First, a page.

Melomakarona (Greek Christmas Cookies)

There are two things that are always on my Christmas to-do list. First, I have to watch Kevin McCallister thwart the “Sticky Bandits” in Home Alone and Home Alone 2. My brothers and I never tire of watching bricks being thrown at the heads of Marv and Harry and other torturous, yet hilarious schemes devised by Kevin. It’s too bad uncontrollable laughter doesn’t burn more calories because the second thing on my list is gorging on Greek treats. Step into any Greek home at Christmas time, especially my yiayia’s, and you can’t miss the sweet scents of baklava, kourabiedes, and melomakarona baking in the oven. Those desserts are made year-round, but yiayia doubles down on them for Christmas. Especially melomakarona. We call them melos at our house, and Christmas is not the same without them. Melos are aromatic cookies spiced with orange and cinnamon and spiked with whiskey. What makes melos really shine is the chopped walnut topping and the warm honey syrup the cookies soak in. Like with all cookies, melos are delicious fresh …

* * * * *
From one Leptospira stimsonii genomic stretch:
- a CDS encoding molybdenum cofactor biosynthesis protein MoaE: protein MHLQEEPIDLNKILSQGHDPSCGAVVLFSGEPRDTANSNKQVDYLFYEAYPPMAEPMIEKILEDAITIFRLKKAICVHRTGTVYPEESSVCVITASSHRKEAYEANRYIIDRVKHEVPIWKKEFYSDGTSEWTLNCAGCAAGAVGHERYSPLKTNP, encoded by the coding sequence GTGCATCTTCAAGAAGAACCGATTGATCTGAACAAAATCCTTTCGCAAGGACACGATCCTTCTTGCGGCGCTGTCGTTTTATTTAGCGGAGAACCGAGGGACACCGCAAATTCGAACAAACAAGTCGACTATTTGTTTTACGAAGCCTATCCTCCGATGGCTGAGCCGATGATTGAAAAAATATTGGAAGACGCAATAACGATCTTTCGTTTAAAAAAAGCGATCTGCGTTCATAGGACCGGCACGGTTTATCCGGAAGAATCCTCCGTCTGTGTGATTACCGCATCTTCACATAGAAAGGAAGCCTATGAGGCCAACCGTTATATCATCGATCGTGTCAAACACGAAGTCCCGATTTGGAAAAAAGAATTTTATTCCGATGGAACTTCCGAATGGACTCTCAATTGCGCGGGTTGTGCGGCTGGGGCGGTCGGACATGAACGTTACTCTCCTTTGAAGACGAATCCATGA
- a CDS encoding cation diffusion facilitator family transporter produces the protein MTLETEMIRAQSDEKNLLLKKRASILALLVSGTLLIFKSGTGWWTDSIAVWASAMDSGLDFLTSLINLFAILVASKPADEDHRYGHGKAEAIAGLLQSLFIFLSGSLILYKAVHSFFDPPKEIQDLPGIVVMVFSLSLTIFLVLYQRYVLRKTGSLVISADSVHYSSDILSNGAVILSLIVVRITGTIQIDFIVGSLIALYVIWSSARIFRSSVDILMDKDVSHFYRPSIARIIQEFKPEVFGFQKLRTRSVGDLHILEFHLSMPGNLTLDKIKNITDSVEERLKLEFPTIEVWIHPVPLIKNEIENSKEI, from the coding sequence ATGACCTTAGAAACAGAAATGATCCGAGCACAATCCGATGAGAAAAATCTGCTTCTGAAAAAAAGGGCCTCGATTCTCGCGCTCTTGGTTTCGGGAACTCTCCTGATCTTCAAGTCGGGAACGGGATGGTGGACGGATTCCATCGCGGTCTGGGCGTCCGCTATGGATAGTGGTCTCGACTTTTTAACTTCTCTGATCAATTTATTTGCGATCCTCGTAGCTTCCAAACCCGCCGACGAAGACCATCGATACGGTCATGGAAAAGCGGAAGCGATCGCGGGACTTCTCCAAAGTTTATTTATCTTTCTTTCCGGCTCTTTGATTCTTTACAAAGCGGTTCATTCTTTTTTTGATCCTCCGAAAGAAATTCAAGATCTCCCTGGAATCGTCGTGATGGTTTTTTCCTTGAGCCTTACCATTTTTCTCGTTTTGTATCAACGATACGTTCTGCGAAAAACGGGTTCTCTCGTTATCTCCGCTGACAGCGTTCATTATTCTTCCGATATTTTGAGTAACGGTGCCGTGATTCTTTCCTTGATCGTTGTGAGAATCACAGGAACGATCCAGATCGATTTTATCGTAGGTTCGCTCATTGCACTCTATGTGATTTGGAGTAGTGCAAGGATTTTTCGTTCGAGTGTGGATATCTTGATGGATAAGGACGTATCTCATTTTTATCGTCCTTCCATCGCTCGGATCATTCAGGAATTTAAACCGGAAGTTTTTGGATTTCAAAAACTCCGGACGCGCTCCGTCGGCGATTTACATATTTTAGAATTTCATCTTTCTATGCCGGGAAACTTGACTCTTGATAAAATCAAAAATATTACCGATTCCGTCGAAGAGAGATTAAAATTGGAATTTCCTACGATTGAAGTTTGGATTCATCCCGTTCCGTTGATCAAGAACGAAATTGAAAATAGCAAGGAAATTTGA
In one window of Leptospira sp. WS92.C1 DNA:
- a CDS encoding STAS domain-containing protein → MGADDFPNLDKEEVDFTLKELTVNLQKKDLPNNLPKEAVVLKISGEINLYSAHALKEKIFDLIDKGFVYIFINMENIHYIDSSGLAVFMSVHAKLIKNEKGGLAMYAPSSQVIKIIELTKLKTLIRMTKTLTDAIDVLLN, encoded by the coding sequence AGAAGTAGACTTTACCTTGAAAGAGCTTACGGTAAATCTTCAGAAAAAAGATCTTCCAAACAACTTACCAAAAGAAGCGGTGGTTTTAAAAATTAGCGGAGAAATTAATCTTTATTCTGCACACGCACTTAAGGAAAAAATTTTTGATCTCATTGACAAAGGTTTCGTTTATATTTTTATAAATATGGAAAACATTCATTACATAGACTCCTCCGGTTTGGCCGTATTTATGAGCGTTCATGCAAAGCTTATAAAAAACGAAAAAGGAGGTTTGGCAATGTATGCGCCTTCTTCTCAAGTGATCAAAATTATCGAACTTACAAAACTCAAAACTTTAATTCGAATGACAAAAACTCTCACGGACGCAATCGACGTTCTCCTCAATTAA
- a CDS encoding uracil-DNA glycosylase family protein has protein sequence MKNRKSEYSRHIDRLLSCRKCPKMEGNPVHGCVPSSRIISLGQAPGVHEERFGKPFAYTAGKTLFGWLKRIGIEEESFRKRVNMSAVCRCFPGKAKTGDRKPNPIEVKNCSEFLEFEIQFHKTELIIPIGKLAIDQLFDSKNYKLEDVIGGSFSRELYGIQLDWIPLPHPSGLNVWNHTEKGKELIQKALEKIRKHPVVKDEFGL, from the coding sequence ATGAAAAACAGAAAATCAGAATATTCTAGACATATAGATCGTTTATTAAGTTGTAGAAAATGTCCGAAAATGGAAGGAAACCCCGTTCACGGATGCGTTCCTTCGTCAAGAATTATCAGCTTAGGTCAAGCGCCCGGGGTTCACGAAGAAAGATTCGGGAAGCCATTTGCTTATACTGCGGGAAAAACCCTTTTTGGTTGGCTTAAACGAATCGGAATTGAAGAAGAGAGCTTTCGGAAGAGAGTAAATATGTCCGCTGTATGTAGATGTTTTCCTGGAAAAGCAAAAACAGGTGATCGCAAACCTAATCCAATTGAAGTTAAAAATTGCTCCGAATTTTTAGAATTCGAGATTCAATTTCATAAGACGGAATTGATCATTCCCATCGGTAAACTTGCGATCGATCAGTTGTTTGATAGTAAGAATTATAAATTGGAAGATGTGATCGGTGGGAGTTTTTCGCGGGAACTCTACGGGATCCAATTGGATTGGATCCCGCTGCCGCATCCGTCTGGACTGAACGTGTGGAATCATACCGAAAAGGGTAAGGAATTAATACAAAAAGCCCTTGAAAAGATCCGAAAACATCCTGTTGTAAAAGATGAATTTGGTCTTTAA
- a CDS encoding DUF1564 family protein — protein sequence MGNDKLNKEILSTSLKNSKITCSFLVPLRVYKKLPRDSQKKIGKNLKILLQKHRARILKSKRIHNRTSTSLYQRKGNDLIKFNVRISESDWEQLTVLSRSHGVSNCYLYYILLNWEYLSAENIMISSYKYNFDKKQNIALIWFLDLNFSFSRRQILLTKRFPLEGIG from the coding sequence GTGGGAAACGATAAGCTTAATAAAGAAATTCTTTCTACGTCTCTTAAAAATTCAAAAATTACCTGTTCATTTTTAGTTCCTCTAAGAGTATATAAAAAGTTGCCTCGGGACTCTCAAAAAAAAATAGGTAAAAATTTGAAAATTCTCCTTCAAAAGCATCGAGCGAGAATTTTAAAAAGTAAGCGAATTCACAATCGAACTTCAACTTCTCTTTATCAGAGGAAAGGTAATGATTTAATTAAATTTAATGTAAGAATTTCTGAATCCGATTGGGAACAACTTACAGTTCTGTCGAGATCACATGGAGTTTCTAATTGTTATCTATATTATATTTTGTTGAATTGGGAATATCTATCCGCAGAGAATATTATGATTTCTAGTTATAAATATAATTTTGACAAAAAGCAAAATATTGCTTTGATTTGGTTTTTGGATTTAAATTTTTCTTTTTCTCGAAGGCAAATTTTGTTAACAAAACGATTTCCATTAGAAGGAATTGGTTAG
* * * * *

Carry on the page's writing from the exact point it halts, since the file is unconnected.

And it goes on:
Koulourakia (Greek Easter Cookie)

The greatest debate in all of Greece is this: who makes the best koulourakia? Since we all know what’s good for us, the only correct answer to that is our own yiayia (grandma) does. So, if you’re Greek, please don’t read any further because this recipe isn’t for you. You will hate me. You will send me horrible emails and threats. Or you can continue reading. Just don’t tell your yiayia you tried someone else’s koulourakia. I promise not to tell. But you need to know; mine is the best of all. Koulourakia (pronounced koo-lou-rah-kia) is a Greek Easter cookie featuring two ingredients that are avoided during a true Lenten fast, butter and eggs. Flour, sugar and various rising agents are used in the mixture to make the cookies sweet and fluffy. Koulourakia are popular year round but are most commonly served as a sweet staple on Easter day. If you visited ten different Greek Easter parties and tried a koulourakia at each party, you’d taste ten different koulourakia. Everything about koulourakia is variable. Some …